Can this in any way be related to Euroculture? 45.2 % of people said that their screen time has increased during Euroculture in comparison to before, and 22.6 % answered that it has maybe increased. Some students indicated that especially long-distance relationships are the main reason for increased screen time.
I was shocked when I realised how much of a lifetime I spend staring at the little screen in my hand. Let’s look at the average Euroculture student of which 29 % spend 3-4 hours a day on his or her phone. That already makes 24.5 hours a week. If you sleep 8 hours per night, you basically spend 1.5 days being awake just looking at the screen of your phone. This makes even 105 hours or around 6.6 days a month, or to put it worse, 79 days a year.
To make matters sound even more shocking, this is only the screen time of your phone. We use phones, laptops, tablets, and tv all the time. Sometimes, there are reasonable justifications like working, studying, or communicating with friends and relatives. However, if you add this extra screen time to the one you spend on your phone, being locked to your devices may easily become your main activity during the day.
It is also interesting to look at the applications that Euroculture students use. The most used applications among us are for communication, such as Whatsapp, Messenger or Telegram. The second most used application is Instagram, and music applications, with Google Maps and Google Search in third place.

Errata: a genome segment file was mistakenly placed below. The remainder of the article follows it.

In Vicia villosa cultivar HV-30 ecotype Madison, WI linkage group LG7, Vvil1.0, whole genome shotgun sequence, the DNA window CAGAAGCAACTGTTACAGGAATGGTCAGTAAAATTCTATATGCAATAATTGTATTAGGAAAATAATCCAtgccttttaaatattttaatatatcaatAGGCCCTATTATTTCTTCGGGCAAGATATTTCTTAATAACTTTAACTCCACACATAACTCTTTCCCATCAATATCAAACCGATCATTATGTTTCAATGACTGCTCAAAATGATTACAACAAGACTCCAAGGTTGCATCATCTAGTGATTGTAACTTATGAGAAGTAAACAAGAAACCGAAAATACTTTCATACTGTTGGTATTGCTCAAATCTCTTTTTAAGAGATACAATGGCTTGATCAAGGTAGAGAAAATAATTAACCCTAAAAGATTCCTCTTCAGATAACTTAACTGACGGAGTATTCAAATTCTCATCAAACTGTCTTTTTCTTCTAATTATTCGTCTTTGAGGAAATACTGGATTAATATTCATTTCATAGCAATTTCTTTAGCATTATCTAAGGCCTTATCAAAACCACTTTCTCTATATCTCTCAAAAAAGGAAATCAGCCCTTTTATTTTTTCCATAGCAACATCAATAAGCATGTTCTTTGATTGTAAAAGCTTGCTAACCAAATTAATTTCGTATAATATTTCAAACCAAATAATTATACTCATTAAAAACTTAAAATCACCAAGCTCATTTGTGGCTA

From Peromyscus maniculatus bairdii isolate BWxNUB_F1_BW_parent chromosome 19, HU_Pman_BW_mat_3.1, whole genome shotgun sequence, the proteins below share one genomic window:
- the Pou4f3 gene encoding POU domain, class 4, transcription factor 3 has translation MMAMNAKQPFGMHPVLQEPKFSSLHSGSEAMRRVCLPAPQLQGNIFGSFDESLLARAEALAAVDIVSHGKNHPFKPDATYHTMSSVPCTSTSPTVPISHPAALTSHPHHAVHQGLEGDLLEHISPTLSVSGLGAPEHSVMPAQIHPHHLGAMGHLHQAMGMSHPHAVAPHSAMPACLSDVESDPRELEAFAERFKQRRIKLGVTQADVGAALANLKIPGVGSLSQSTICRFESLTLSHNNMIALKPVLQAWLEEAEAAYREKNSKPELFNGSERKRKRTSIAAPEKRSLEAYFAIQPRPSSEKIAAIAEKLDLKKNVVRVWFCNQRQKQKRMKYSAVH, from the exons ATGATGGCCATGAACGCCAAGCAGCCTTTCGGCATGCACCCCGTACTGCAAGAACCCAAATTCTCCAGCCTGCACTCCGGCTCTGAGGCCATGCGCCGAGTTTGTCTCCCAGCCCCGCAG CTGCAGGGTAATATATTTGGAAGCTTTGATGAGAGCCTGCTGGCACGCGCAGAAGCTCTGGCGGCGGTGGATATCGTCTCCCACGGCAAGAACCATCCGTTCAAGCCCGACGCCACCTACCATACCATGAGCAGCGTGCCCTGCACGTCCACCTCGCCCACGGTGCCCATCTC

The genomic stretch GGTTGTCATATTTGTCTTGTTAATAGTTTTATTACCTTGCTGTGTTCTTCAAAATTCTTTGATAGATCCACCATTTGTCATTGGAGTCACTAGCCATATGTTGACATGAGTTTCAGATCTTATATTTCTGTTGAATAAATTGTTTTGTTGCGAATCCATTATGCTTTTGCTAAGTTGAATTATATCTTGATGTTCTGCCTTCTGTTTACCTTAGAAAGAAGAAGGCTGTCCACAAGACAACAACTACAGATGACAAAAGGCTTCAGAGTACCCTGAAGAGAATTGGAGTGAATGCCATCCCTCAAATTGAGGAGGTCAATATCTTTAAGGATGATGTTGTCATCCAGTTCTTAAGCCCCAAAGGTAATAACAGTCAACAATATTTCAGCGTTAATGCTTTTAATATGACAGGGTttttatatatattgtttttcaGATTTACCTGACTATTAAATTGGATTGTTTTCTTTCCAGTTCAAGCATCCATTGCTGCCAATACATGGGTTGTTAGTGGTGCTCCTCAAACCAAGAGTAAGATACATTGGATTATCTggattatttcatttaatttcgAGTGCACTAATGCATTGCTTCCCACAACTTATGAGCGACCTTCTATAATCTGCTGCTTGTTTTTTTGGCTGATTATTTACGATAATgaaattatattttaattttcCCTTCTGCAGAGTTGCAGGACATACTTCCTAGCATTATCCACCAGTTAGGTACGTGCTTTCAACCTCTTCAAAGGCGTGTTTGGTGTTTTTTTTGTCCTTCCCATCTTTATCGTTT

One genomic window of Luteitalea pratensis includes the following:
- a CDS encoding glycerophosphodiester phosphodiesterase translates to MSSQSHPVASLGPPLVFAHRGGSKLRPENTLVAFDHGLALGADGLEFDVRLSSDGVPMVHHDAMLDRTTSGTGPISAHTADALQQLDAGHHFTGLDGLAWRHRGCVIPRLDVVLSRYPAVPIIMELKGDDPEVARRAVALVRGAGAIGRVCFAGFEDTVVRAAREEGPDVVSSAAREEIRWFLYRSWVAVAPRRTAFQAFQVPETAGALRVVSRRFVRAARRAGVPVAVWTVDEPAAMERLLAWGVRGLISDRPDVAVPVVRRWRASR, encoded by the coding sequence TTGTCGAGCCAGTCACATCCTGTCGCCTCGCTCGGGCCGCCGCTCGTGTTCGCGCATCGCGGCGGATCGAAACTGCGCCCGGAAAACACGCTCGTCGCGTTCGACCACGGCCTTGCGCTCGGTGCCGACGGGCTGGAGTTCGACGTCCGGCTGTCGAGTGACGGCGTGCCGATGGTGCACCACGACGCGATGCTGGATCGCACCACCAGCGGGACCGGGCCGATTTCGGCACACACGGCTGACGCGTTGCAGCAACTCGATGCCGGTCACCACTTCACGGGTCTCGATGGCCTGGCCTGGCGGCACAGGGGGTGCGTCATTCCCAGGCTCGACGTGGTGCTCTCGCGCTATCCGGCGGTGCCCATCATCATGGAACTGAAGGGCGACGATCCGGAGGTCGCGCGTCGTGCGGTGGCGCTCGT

Of course, not all the time you spend on your phone is hurting you. Your phone can keep you in touch with family members, partners and friends who live far away, track your daily productivity, and keep you up to date on anything from the next European elections to the newest Euroculture article. However, it’s no secret that your smartphone influences your sleep quality and might reduce your productivity most of the time. Notification beeps can distract you, and social comparison on social media might make you feel worse about your own life. That is why it is so important to develop insights into your digital well-being and engage in self-care by being aware of how much and how frequently you use your devices.
I decided that I do not want to spend 79 days a year on my phone. Of course, I still need my phone, it facilitates my life a lot and I love talking to my friends. But in order to reduce the screen time to a maximum, here are the things that I am going to do and which might be helpful for you as well if we share the same goal.
- Space: This app helps you to keep track of your screen time and all the activities on your phone.
- Freedom: Freedom allows you to set goals and schedule offline time to increase your productivity.